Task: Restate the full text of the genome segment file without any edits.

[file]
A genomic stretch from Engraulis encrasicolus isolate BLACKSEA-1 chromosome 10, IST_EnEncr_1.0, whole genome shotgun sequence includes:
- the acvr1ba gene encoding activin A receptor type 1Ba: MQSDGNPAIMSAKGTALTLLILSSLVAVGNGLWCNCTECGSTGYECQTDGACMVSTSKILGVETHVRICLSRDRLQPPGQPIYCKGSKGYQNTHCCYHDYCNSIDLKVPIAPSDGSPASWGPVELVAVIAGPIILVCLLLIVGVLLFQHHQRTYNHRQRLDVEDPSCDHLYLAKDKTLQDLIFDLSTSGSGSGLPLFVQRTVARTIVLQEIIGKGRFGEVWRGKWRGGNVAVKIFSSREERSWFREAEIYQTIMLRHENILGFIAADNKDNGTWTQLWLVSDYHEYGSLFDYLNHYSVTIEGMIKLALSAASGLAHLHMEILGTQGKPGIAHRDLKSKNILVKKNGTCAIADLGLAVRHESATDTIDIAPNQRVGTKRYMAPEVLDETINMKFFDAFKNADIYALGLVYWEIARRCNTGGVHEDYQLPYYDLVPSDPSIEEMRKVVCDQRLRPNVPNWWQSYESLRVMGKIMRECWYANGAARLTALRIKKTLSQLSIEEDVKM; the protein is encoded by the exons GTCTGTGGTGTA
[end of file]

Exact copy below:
A genomic stretch from Engraulis encrasicolus isolate BLACKSEA-1 chromosome 10, IST_EnEncr_1.0, whole genome shotgun sequence includes:
- the acvr1ba gene encoding activin A receptor type 1Ba: MQSDGNPAIMSAKGTALTLLILSSLVAVGNGLWCNCTECGSTGYECQTDGACMVSTSKILGVETHVRICLSRDRLQPPGQPIYCKGSKGYQNTHCCYHDYCNSIDLKVPIAPSDGSPASWGPVELVAVIAGPIILVCLLLIVGVLLFQHHQRTYNHRQRLDVEDPSCDHLYLAKDKTLQDLIFDLSTSGSGSGLPLFVQRTVARTIVLQEIIGKGRFGEVWRGKWRGGNVAVKIFSSREERSWFREAEIYQTIMLRHENILGFIAADNKDNGTWTQLWLVSDYHEYGSLFDYLNHYSVTIEGMIKLALSAASGLAHLHMEILGTQGKPGIAHRDLKSKNILVKKNGTCAIADLGLAVRHESATDTIDIAPNQRVGTKRYMAPEVLDETINMKFFDAFKNADIYALGLVYWEIARRCNTGGVHEDYQLPYYDLVPSDPSIEEMRKVVCDQRLRPNVPNWWQSYESLRVMGKIMRECWYANGAARLTALRIKKTLSQLSIEEDVKM; the protein is encoded by the exons GTCTGTGGTGTA